My grandfather, whom I never met and whom my father never mentioned in my presence unprompted, must have been an interesting character - an anarchist sympathiser and a pacifist, he spent his service during World War I in a military prison - but whatever sympathy I can muster for his politics, I doubt he was any great shakes as a parent. I know for a fact that he insisted that my father be pulled out of school at fourteen to take his place in the family business, in spite of the entreaties of his teachers. Not that Dad ever expressed any regrets about that, and besides he got his own back years later when he helped my mother prepare for the exams that she needed to complete her degree, of which he was very proud.

In that as in all things, he seemed to work well with the hand that was dealt to him, not letting his lack of formal education interfere with his love of literature and art, or his physical disability interfere with his desire to become a mountaineer. He continued to enjoy his profession, even when the going was tough, and was involved for a long time in the local chapter of the artisans’ association. More importantly and of more tangible, lasting value, he taught the trade to a number of apprentices, including the one who eventually took over the business.

(They were my nemeses, those guys, for he spent so much time with them that I’d always end up acquiring the name of his current apprentice - and so it happened that I learned to answer to the name of Giancarlo, Antonio, Gianluca or Giorgio as well as my own.)


My father died ten years ago on the first of this month, and sometimes I feel like I have done little else since but measure that loss. Of the people who have come into my life since, including my children, it pains me that they never knew him, that the memory of the sheer pleasure of being around him is not something we can share, and it creates an empty space, however small, in all my new relationships. He was the funniest person I’ll ever know, and possibly the kindest. But my telling you this means very little. You didn’t know him.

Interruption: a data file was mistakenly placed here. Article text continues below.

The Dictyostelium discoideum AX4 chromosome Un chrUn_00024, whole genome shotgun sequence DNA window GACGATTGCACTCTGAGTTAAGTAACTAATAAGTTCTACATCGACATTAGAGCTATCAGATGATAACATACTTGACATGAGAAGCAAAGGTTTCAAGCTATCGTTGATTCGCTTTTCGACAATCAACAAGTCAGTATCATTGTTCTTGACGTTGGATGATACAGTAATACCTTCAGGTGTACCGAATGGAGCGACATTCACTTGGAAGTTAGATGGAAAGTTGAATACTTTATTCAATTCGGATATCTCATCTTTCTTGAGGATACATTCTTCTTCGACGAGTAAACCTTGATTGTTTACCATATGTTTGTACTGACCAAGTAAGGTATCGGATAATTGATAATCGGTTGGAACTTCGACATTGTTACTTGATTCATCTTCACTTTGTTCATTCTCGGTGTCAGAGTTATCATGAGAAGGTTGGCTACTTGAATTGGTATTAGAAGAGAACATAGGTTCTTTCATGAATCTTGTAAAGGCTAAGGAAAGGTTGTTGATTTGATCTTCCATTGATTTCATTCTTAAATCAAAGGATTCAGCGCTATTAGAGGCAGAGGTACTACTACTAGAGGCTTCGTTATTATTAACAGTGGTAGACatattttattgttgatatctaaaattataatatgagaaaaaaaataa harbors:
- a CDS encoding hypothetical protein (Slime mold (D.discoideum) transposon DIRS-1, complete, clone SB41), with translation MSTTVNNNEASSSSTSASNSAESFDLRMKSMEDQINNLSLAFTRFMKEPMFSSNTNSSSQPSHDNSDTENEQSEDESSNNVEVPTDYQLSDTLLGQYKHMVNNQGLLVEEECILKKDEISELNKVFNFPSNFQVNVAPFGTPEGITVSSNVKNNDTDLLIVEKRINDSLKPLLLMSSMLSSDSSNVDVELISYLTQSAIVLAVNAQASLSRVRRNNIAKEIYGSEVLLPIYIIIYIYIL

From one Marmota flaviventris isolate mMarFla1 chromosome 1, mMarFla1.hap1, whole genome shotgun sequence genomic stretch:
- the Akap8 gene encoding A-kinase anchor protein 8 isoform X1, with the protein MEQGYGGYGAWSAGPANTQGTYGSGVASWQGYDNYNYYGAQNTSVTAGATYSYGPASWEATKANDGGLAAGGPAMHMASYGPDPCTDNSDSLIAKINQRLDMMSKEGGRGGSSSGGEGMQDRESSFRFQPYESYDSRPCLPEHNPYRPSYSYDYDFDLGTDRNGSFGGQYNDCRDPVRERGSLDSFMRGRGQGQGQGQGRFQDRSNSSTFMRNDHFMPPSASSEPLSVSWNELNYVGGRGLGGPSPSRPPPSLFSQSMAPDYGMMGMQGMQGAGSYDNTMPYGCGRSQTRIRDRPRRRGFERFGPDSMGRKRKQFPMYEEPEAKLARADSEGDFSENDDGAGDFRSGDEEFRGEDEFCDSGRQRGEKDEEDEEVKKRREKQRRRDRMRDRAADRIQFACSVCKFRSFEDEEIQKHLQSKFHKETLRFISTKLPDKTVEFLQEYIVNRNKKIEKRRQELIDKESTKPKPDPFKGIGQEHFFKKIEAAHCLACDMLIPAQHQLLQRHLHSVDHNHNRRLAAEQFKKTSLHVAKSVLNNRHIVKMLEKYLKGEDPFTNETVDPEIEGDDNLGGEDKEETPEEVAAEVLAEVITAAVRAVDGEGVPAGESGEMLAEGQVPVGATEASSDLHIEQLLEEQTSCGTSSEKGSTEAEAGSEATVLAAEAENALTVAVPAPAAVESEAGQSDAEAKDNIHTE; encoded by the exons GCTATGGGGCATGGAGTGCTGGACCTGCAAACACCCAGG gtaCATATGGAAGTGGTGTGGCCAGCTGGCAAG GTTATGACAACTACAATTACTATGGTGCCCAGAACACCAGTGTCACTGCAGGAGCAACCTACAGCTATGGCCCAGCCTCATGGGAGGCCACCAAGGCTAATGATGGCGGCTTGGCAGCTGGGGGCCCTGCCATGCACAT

You didn’t know him, and how do you explain a person? I am no Merc, whose words and art are a shrine to memory, nor is my loss measured on the same scale as his. It is a most ‘common theme, the death of fathers’, and to lament it so at this far remove, perhaps unseemly. Perhaps too in that deficit of memory lies humanity’s ability to move forward, just like the death of the body is what affords new organisms the share of resources needed to survive. It’s best to let it pass, to carry what we can within ourselves.

Yet it bothers me to compare the paucity of the record that is left of him with the far larger one I've already amassed, and I worry that by virtue of the sum of those documentary traces I will be thought more of than him, and for longer. In this regard, I've been haunted of late by the slightly clichéd but nonetheless resonant words of David Eagleman, that reached me via Deborah and Kerryn